There are barely 3,500 tigers left in the wild. Their declining numbers are blamed largely on poaching and the slow destruction of their natural habitat by deforestation.
“2010, the Year of the Tiger, must be the year in which we take joint action to save this majestic species,” Zoellick said at a photo exhibition by the National Geographic Museum, which focuses on the plight of endangered tigers and other big cats.
Zoellick has a personal passion for the conservation of wild tigers. Visitors to his office at the World Bank headquarters in Washington are directed to a table map showing the decline of wild tigers in the world, with troubled areas shaded in red and orange.
The World Bank, whose mission is to reduce global poverty, sees its role as trying to improve conditions in developing countries, which in turn would help to preserve the tigers’ habitat.
Through the “Global Tiger Initiative,” an alliance of governments and more than 30 international agencies, the World Bank has been working with countries such as India and Nepal to set aside more land for tiger habitat.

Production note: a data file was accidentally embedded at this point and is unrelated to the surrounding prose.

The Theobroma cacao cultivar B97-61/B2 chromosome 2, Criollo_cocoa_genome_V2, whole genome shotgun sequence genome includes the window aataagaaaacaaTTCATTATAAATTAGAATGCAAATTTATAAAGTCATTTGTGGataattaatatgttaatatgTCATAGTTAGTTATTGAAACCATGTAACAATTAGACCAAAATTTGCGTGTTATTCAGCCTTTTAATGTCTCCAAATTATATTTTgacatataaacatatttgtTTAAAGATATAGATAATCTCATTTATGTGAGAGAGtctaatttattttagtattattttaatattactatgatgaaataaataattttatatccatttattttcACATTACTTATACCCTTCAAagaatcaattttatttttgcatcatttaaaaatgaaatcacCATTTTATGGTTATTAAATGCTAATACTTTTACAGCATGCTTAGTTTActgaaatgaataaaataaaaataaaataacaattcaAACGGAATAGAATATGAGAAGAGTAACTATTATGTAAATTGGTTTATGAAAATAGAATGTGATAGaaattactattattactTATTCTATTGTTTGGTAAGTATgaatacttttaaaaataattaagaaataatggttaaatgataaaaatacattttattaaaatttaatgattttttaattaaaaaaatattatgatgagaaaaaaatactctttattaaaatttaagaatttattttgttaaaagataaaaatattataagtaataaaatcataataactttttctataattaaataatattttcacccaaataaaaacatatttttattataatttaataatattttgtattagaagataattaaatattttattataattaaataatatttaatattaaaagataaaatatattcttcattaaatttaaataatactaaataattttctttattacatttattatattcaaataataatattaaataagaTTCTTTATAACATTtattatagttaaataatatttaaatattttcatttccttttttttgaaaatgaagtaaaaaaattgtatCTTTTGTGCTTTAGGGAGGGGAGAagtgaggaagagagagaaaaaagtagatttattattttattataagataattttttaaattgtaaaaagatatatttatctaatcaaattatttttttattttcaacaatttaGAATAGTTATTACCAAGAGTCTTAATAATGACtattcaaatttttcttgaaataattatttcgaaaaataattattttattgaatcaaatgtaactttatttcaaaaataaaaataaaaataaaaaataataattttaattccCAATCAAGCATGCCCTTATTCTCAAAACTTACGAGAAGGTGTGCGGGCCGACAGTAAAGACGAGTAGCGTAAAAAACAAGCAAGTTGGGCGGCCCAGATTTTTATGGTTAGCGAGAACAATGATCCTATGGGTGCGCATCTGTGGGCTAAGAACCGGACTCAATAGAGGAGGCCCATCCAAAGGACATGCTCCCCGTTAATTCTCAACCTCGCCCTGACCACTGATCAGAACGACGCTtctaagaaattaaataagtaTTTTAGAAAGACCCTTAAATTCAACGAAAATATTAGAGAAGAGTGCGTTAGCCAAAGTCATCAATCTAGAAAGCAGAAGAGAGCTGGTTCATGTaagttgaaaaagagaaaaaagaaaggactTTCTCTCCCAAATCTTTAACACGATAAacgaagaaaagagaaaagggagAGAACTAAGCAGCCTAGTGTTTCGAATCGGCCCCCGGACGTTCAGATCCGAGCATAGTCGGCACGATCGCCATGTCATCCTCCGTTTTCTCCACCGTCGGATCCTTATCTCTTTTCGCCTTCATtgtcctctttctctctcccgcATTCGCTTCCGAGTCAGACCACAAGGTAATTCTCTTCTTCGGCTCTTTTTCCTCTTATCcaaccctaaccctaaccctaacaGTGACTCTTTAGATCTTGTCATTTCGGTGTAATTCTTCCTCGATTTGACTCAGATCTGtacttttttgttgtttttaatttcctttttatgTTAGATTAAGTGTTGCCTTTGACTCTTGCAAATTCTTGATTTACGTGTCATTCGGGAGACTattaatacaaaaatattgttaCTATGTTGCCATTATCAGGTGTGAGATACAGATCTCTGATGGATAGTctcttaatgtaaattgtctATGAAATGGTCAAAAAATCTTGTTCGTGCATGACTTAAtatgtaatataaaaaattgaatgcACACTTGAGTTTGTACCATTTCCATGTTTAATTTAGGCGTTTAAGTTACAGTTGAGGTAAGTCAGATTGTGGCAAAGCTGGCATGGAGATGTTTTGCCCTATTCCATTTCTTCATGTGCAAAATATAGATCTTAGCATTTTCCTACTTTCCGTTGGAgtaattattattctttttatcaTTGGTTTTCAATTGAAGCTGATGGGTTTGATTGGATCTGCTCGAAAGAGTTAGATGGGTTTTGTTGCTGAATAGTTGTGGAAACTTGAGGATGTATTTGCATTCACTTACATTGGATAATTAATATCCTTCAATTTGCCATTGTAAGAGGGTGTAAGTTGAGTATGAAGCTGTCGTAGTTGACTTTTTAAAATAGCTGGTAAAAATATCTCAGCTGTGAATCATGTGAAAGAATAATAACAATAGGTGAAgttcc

In South-East Asia the bank is working with groups to address the black market for body parts from tigers, common in countries like as China.
“Part of what this is about is getting people not to see development and conservation as opposing poles but how you can try to connect them together,” Zoellick told Reuters Insider Television.
“By working with the countries in the developing world, that’s the best chance to save this species, which after all is in the developing world.”
A World Bank report in 2008 warned that “if current trends persist, tigers are likely to be the first species of large predator to vanish in historic times.”
A summit in September in Vladivostok, Russia, will try to push for conservation commitments for the world’s remaining tigers.
The announcement at COP28 in Dubai puts Turkey in the race against Australia